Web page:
The starting point of Siebel monitoring should be from the top – monitor from the end user perspective by focusing on interactive user sessions and batch jobs, and then move downward to the components. If users have problems accessing application functionalities and getting good response times, or if batch jobs are not getting run within targeted batch window, you clearly have a problem with the application, and those problems may be caused by component level outages. On the other hand, if a server goes down but interactive user sessions and batch jobs are working just fine, you have less to worry about. You'll still want to find out and fix this problem, because the service level of your Siebel environment may drop below your target if another server goes down. Still, the server outage is less urgent than it used to be. In traditional component based monitoring approach, a server outage would be a fatal problem that demanded immediate action. In this top-down end user focused approach, a server outage would most likely be a warning unless there is no redundancy for the component.

Both active and passive approaches should be used for monitoring interactive user workload, and critical alerts should be generated if exceptions occur. I wrote about these two monitoring approaches in two previous postings (1, 2), so you can refer to those articles for more details. For batch workload, the key thing to focused on is whether the job finishes on time and whether errors or warnings are generated in processing the entries. Most of the data that you need to watch are in Siebel log files.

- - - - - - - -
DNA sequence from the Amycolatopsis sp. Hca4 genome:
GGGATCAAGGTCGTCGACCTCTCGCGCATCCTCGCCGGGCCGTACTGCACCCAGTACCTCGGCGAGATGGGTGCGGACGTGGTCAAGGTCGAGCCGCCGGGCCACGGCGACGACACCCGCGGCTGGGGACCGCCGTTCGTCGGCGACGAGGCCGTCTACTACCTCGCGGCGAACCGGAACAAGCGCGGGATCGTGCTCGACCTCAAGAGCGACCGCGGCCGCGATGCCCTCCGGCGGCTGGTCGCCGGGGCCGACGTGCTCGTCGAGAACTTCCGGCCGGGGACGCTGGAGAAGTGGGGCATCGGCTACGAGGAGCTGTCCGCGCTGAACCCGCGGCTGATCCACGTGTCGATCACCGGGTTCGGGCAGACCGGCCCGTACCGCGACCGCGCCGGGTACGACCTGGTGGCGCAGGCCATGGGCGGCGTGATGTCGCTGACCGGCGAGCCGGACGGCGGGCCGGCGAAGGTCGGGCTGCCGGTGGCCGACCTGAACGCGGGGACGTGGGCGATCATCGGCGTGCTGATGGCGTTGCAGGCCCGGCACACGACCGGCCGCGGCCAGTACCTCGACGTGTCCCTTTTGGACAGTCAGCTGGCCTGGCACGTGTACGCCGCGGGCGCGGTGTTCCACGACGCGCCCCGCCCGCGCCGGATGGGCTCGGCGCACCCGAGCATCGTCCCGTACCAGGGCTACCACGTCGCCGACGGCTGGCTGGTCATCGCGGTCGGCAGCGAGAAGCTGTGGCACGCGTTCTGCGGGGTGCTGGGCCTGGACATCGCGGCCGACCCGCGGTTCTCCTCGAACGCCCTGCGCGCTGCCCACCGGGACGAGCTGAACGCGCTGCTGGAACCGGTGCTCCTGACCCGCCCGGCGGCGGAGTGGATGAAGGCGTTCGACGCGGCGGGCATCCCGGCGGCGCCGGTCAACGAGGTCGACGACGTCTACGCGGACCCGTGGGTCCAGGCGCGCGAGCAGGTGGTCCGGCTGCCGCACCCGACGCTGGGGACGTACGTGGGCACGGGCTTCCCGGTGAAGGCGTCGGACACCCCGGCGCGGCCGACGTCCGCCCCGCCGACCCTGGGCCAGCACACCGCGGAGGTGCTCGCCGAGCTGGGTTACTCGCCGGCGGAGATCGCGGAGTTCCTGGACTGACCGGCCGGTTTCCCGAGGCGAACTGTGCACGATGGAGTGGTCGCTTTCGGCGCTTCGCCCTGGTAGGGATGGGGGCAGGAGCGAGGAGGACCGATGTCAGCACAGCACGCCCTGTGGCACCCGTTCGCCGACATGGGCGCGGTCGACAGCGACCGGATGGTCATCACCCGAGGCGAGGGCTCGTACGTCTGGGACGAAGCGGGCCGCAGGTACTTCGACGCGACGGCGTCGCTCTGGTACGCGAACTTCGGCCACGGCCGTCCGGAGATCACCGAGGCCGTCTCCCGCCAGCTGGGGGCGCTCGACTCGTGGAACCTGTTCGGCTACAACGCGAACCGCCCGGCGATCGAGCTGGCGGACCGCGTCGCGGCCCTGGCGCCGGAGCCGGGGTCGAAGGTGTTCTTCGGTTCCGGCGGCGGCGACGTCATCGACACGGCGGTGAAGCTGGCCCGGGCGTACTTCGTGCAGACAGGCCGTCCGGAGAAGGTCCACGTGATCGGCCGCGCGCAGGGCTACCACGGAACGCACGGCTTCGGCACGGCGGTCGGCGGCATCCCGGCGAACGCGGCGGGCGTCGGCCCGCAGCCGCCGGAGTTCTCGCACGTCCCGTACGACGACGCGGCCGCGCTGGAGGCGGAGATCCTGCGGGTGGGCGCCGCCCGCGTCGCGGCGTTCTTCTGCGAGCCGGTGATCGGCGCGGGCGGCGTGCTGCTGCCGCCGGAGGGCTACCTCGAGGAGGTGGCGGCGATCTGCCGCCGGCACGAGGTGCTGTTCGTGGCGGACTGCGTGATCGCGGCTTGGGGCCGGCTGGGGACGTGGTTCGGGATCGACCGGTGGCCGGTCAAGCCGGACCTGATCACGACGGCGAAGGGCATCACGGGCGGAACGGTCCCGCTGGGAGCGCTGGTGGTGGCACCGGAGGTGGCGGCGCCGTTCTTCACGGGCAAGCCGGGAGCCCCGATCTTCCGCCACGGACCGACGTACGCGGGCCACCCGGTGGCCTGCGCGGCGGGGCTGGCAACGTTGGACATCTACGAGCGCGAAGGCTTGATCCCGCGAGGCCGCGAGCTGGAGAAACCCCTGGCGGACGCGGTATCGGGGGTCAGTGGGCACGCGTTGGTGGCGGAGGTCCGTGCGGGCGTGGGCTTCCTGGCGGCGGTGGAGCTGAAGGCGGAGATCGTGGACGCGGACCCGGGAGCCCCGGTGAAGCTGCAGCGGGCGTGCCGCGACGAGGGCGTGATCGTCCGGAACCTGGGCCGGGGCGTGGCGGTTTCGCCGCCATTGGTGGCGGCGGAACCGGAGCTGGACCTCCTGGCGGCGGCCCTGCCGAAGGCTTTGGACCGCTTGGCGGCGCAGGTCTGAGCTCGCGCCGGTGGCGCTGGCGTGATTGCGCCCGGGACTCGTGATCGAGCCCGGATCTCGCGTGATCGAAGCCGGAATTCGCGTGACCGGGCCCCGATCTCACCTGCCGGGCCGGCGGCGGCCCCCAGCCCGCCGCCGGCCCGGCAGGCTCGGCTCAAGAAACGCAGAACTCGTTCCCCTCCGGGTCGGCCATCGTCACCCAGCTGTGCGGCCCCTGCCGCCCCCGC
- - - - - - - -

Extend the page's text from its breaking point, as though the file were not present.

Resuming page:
The next set of things to monitor are resources. They are important to monitor because resources tend to be finite. If they run out, processing either stops or is delayed. Keep in mind about the relative importance of these resource at the component level though – resource outage may not be a critical event in the grand scheme of things. Traditional resources to monitor include CPU, memory, disk space and I/O, but don't forget about Siebel-specific artifacts such as task count, and when monitoring traditional resource, you need to do it in the context of Siebel. In other words, you should monitor not only server level CPU, but also CPU consumption specific to the Siebel processes.

Lastly, monitor for exceptions, which can be errors showing up on log files, or summarized Siebel server and component statistics for number of level 0 and 1 errors, number of component crashes, restarts, or even number of database connection retries. These are important to monitor in the sense that while a single exception may not be a critical problem, a swamp of these errors happening within a relatively small time window is usually a bad sign, and may point to problems that could cause service level target to be missed.

What about the other Siebel server and component statistics? For the most part, the other statistics are useful for diagnostic and performance tuning purpose. They are not very useful for generating alerts. For example, it is not really practical to set an absolute threshold on a metric such as Average Reply Size, which shows the amount of data Siebel returns. What is a good value to set a threshold anyway? On the other hand, it would be useful to capture the information, and see how the value changes before and after a major application change in order to understand performance impacts. Statistics such as this one should be collected and saved into a database so that trend analysis can be performed.

I just touched on the surface of what should be monitored. There's more, as some of the more critical components require specific approaches. I guess I better add the white paper to my to-do list.


rentadvd said...

Excellent article. Nice summary and I agree that the focus on end-user experience is incredibly important when considering application management (Siebel or not).